Son of Frankenstein

“The sins of the father are to be laid upon the children.”

― William Shakespeare, The Merchant of Venice



Baron Von Wolf Frankenstein is not only the coolest name in the history of the universe (sorry Septimus Pretorius), but it is the name of Henry Frankenstein’s son.  Henry was the one who created a certain Monster only to have it terrify a village and kill some people.  Henry also made the Monster a mate…that didn’t turn out so well either.  Henry’s Monster survived a burning windmill to meet its end in an exploding castle with its bride and the very mad scientist Pretorius.

That’s all ancient history, though, in Son of Frankenstein.  Wolf has relocated his wife and son to his ancestral home where he wants to redeem the family name.  Frankenstein is all but a curse in the local village, so bitter, in fact, that newly arrived Frankensteins receive a considerably cold welcome.  A Frankenstein in town just means trouble in the minds of the locals, it strikes fear in their hearts.  They don’t care if Wolf is not his father– Henry caused enough damage and bloodshed to last a few hundred years.

Once they are settled, the only person willing to befriend Wolf is Inspector Krogh.  The inspector only has one arm, the other is a prosthetic due to the Frankenstein Monster having ripped it off when Krogh was a child.  If a former victim can be friends with the new Frankenstein chap, surely anyone can.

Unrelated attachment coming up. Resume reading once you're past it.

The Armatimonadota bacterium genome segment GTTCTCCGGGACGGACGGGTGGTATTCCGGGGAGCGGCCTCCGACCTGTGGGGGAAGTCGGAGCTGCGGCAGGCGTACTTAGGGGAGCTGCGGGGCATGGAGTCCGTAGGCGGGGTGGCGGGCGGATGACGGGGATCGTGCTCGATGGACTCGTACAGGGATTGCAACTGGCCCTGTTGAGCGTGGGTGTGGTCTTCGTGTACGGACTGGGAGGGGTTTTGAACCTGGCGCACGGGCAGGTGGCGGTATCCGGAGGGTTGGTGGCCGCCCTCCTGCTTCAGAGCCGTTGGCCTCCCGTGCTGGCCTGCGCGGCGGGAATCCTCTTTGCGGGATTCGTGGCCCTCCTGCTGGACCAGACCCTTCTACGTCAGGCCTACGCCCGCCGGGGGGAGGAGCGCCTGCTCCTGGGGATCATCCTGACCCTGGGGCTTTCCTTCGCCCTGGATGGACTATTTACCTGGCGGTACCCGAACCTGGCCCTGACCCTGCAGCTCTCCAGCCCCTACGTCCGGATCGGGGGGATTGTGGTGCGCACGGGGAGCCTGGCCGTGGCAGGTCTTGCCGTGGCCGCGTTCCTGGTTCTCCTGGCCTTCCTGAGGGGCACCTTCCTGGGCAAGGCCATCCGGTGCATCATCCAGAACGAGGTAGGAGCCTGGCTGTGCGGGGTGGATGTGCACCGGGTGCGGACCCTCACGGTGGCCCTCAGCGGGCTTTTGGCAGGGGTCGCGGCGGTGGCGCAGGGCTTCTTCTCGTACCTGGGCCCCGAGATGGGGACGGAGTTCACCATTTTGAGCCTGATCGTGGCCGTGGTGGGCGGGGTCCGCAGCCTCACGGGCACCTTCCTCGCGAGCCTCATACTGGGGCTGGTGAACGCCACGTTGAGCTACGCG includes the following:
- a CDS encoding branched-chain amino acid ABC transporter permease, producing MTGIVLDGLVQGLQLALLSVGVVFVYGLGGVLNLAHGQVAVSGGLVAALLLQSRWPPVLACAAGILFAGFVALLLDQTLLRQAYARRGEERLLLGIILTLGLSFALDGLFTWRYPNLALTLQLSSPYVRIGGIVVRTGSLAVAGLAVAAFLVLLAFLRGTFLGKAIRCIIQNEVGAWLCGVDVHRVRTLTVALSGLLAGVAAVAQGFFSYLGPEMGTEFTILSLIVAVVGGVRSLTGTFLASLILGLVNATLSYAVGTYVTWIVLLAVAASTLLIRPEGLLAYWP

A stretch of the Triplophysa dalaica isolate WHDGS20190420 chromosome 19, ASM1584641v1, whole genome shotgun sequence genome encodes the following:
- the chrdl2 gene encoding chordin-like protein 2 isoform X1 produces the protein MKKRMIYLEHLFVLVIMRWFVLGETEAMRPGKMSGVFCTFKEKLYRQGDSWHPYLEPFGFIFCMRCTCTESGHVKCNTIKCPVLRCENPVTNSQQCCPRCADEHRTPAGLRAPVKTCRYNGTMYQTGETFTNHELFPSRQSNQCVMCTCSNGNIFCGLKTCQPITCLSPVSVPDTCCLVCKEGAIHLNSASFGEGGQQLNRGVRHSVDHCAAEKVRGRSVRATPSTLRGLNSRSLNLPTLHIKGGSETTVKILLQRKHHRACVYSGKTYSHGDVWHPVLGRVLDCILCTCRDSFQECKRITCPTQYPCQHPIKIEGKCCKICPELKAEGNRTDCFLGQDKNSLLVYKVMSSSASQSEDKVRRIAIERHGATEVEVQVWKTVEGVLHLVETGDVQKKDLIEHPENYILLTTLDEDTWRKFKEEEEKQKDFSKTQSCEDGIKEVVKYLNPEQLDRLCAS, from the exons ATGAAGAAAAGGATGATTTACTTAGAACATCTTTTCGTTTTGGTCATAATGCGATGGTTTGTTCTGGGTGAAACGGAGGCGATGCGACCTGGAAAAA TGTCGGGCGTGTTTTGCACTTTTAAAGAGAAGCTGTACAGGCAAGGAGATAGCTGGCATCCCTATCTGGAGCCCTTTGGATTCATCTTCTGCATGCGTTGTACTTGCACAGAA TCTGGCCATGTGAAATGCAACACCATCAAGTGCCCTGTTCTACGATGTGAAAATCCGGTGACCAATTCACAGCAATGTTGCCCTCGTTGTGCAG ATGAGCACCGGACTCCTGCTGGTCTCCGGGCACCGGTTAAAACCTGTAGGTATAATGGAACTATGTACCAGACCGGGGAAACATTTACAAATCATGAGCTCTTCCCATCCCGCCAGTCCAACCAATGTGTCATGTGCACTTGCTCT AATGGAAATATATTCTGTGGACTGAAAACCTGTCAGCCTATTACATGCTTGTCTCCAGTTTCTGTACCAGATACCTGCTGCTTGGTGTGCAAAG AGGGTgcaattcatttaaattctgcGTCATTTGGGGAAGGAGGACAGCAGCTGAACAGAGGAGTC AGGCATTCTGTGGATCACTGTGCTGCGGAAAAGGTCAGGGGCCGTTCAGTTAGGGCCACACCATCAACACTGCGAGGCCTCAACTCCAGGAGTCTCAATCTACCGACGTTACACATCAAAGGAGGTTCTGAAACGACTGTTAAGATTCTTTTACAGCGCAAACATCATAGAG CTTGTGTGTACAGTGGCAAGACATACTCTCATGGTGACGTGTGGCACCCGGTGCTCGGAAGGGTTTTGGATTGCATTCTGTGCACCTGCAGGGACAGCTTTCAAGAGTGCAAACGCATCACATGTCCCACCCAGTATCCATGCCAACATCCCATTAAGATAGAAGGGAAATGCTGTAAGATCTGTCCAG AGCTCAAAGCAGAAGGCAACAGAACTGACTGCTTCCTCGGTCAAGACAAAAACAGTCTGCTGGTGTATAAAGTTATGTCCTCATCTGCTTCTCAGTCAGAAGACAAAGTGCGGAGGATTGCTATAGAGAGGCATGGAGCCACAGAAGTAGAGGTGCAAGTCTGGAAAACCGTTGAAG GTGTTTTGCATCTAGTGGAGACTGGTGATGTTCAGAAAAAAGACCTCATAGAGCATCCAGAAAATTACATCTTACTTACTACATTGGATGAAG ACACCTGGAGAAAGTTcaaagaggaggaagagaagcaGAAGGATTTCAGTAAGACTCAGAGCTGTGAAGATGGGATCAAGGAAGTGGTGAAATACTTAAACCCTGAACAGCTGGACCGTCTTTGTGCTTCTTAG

The other “friend” Wolf is able to become acquainted with is Ygor (played by Bela Lugosi).  Ygor is a blacksmith who lives in the ruins of Henry Frankenstein’s former castle/laboratory.  Ygor is somewhat of a pariah in the town, as he was a graverobber.  The graverobbing conviction came with a sentence to be hanged.  The hanging was performed adequately and left Ygor with a messed up neck.  So Ygor, no love lost between him and the villagers, lives at the outskirts of society.

Ygor, also, tends to the remains of Frankenstein’s Monster.  Yep, the creature survived the explosion (his mate did not; neither did Pretorius, thankfully).  The Monster resides, somewhat comatose, in the family crypt where Wolf discovers it while visiting the grave of his father.  Graffiti marks his father’s sarcophagus:  “Heinrich von Frankenstein: Maker of Monsters”.  

The vandalism irks Wolf, as does the accusation.  To prove his father was no deranged lunatic, he decides to revive the Monster.  This news pleases Ygor who may have a revenge plan utilizing the creature in mind already.  Surely, Wolf can succeed where his father twice failed?  Right?

With such a classic sequel as The Bride of Frankenstein, another sequel of such quality would be a miracle to pull off.  Son of Frankenstein ain’t Bride, but it’s no slouch either.  It’s a very good film, and a little peppier than Bride.  Karloff is back in the make-up and heavy boots (for what would prove to be his last time playing the Monster in motion pictures) and there’s also Lugosi who is the real star of the movie.

Let’s talk about Bela Lugosi for a moment.  Whatever he was in, he went all in on the role.  It didn’t matter if it was a big budget Hollywood blockbuster, a second program B-movie, or a skid row Ed Wood flick.  Lugosi gave it everything he had.  He played Dracula (a foundational role),  and he played Frankenstein’s Monster a few years after this movie was made.  As iconic as Dracula is, Ygor is where his talent truly shines.  Lugosi makes Son of Frankenstein a classic.

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